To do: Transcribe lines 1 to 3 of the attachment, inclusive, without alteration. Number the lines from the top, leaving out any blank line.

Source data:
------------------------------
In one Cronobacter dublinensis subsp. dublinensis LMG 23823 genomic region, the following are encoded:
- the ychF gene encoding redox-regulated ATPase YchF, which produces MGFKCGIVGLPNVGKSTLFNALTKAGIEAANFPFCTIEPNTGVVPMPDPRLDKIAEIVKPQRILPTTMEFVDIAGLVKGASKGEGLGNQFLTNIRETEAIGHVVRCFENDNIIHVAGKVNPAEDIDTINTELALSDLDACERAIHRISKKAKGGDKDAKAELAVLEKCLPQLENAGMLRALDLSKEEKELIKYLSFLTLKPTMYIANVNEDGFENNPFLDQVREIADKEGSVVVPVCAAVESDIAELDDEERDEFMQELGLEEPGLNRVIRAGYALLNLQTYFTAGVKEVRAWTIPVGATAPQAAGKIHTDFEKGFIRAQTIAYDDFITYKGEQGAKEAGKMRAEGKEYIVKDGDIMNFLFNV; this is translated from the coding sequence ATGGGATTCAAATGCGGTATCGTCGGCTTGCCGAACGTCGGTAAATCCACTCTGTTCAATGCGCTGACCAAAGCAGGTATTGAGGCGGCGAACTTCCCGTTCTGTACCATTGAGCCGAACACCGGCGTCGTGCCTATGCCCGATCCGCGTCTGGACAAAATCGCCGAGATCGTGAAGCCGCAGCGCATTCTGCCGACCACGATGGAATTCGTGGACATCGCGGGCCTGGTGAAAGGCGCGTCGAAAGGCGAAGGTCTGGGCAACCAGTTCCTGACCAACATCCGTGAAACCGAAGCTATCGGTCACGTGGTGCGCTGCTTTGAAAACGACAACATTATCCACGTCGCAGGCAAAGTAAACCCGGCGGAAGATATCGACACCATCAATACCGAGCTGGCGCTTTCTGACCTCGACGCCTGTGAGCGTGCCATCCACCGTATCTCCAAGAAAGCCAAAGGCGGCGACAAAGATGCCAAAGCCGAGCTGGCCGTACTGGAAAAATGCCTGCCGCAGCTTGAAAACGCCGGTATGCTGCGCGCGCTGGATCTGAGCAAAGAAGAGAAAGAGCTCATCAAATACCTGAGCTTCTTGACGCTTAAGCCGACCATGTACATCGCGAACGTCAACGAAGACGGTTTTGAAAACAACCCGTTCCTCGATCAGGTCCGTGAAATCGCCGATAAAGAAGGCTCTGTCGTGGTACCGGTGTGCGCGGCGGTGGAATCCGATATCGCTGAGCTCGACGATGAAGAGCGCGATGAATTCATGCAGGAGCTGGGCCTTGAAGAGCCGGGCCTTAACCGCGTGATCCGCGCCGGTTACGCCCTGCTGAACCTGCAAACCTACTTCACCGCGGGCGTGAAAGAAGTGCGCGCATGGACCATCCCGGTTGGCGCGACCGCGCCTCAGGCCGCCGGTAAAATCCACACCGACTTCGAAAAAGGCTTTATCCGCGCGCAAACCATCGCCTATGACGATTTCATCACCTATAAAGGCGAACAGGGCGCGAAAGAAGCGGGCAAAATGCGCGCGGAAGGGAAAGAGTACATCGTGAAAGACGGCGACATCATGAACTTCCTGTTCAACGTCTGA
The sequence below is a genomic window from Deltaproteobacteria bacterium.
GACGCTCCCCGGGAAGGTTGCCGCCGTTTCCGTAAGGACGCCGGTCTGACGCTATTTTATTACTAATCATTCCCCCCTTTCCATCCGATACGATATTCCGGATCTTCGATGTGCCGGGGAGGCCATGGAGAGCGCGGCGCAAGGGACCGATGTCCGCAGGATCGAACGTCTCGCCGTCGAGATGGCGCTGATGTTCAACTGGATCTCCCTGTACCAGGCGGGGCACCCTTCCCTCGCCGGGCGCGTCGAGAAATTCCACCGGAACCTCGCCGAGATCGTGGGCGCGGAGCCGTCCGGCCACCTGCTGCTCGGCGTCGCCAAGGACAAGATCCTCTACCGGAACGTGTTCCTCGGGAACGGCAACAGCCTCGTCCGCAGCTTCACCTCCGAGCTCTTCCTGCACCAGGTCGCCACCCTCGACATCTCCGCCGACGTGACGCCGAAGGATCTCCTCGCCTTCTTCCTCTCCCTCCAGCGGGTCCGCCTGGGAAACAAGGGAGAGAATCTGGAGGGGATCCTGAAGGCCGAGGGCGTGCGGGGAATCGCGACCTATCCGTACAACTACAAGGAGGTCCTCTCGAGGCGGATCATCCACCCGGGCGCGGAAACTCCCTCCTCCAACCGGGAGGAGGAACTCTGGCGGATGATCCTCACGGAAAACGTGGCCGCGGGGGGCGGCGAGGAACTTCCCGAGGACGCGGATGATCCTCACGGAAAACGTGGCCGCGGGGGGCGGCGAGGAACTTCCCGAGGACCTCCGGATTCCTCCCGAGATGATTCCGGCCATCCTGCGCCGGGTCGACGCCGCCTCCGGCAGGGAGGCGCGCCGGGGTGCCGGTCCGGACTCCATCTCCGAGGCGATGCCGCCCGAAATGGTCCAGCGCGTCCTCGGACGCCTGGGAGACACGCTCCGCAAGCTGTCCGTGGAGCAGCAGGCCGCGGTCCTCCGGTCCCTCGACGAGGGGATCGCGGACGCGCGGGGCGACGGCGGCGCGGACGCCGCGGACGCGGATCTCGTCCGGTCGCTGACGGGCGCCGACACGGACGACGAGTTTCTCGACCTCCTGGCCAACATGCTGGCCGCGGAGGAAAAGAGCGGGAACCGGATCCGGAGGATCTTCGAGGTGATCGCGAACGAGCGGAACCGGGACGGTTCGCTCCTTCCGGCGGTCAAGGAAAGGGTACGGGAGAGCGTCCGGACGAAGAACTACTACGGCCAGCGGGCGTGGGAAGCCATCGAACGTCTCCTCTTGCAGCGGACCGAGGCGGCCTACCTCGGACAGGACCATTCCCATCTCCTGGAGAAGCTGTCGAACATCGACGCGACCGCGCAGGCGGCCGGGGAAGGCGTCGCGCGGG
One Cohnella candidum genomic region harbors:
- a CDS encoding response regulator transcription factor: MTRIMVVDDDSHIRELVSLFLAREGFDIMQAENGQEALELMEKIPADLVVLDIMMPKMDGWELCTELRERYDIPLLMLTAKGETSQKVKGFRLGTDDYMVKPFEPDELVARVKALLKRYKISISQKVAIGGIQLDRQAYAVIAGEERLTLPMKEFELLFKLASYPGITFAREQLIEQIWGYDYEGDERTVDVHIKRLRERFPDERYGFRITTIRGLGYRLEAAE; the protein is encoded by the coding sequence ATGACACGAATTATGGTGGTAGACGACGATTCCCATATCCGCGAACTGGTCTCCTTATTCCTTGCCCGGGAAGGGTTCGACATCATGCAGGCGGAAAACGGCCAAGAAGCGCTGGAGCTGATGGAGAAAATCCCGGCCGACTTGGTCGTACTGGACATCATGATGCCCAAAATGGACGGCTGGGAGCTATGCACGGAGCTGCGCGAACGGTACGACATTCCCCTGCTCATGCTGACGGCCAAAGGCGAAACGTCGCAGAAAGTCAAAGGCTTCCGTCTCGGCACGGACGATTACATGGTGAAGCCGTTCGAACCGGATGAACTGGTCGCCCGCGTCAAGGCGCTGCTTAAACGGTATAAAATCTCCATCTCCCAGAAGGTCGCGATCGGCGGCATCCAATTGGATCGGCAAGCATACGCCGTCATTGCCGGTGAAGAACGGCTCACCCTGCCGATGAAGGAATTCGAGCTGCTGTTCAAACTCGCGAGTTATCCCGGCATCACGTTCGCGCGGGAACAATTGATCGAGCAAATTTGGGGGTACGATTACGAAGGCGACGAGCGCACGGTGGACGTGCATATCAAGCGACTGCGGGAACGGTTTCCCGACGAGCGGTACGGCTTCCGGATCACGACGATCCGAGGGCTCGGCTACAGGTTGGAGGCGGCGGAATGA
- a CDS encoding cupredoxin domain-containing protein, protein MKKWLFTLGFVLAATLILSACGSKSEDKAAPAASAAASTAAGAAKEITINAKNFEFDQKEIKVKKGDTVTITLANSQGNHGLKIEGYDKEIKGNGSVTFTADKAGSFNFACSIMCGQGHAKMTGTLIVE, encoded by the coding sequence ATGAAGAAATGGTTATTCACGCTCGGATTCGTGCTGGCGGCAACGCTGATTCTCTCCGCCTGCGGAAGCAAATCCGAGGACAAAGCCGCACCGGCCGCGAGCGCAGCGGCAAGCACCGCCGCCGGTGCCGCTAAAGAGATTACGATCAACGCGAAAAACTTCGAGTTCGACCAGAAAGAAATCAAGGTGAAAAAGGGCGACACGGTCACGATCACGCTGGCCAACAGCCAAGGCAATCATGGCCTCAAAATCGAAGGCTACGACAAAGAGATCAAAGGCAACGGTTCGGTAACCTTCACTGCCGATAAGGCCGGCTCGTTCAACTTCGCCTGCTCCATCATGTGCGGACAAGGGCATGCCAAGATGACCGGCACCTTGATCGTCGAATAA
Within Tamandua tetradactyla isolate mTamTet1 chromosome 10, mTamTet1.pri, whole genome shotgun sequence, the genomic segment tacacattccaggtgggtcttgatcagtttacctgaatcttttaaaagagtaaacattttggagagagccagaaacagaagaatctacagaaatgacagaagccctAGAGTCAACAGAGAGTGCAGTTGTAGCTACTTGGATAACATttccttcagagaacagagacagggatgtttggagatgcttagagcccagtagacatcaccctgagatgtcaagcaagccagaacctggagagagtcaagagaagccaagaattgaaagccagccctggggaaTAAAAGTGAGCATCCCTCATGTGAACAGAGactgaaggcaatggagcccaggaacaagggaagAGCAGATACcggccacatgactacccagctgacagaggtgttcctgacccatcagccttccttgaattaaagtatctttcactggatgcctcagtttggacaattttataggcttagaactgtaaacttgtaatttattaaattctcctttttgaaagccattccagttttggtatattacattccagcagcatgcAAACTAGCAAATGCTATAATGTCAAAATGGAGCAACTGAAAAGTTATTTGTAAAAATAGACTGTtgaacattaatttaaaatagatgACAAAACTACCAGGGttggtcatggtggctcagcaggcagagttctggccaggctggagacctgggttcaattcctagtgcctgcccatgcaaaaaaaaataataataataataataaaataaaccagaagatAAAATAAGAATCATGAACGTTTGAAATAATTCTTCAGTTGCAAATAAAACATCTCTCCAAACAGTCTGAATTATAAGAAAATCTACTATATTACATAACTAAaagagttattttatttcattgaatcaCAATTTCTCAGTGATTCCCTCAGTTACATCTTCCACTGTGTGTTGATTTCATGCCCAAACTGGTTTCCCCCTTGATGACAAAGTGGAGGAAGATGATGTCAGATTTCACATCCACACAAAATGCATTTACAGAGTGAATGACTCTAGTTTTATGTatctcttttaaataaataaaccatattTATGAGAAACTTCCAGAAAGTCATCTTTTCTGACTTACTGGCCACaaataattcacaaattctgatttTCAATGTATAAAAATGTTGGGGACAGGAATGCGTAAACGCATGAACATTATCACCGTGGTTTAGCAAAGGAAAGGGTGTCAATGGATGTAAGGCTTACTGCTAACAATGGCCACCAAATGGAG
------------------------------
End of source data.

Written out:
In one Cronobacter dublinensis subsp. dublinensis LMG 23823 genomic region, the following are encoded:
- the ychF gene encoding redox-regulated ATPase YchF, which produces MGFKCGIVGLPNVGKSTLFNALTKAGIEAANFPFCTIEPNTGVVPMPDPRLDKIAEIVKPQRILPTTMEFVDIAGLVKGASKGEGLGNQFLTNIRETEAIGHVVRCFENDNIIHVAGKVNPAEDIDTINTELALSDLDACERAIHRISKKAKGGDKDAKAELAVLEKCLPQLENAGMLRALDLSKEEKELIKYLSFLTLKPTMYIANVNEDGFENNPFLDQVREIADKEGSVVVPVCAAVESDIAELDDEERDEFMQELGLEEPGLNRVIRAGYALLNLQTYFTAGVKEVRAWTIPVGATAPQAAGKIHTDFEKGFIRAQTIAYDDFITYKGEQGAKEAGKMRAEGKEYIVKDGDIMNFLFNV; this is translated from the coding sequence ATGGGATTCAAATGCGGTATCGTCGGCTTGCCGAACGTCGGTAAATCCACTCTGTTCAATGCGCTGACCAAAGCAGGTATTGAGGCGGCGAACTTCCCGTTCTGTACCATTGAGCCGAACACCGGCGTCGTGCCTATGCCCGATCCGCGTCTGGACAAAATCGCCGAGATCGTGAAGCCGCAGCGCATTCTGCCGACCACGATGGAATTCGTGGACATCGCGGGCCTGGTGAAAGGCGCGTCGAAAGGCGAAGGTCTGGGCAACCAGTTCCTGACCAACATCCGTGAAACCGAAGCTATCGGTCACGTGGTGCGCTGCTTTGAAAACGACAACATTATCCACGTCGCAGGCAAAGTAAACCCGGCGGAAGATATCGACACCATCAATACCGAGCTGGCGCTTTCTGACCTCGACGCCTGTGAGCGTGCCATCCACCGTATCTCCAAGAAAGCCAAAGGCGGCGACAAAGATGCCAAAGCCGAGCTGGCCGTACTGGAAAAATGCCTGCCGCAGCTTGAAAACGCCGGTATGCTGCGCGCGCTGGATCTGAGCAAAGAAGAGAAAGAGCTCATCAAATACCTGAGCTTCTTGACGCTTAAGCCGACCATGTACATCGCGAACGTCAACGAAGACGGTTTTGAAAACAACCCGTTCCTCGATCAGGTCCGTGAAATCGCCGATAAAGAAGGCTCTGTCGTGGTACCGGTGTGCGCGGCGGTGGAATCCGATATCGCTGAGCTCGACGATGAAGAGCGCGATGAATTCATGCAGGAGCTGGGCCTTGAAGAGCCGGGCCTTAACCGCGTGATCCGCGCCGGTTACGCCCTGCTGAACCTGCAAACCTACTTCACCGCGGGCGTGAAAGAAGTGCGCGCATGGACCATCCCGGTTGGCGCGACCGCGCCTCAGGCCGCCGGTAAAATCCACACCGACTTCGAAAAAGGCTTTATCCGCGCGCAAACCATCGCCTATGACGATTTCATCACCTATAAAGGCGAACAGGGCGCGAAAGAAGCGGGCAAAATGCGCGCGGAAGGGAAAGAGTACATCGTGAAAGACGGCGACATCATGAACTTCCTGTTCAACGTCTGA
The sequence below is a genomic window from Deltaproteobacteria bacterium.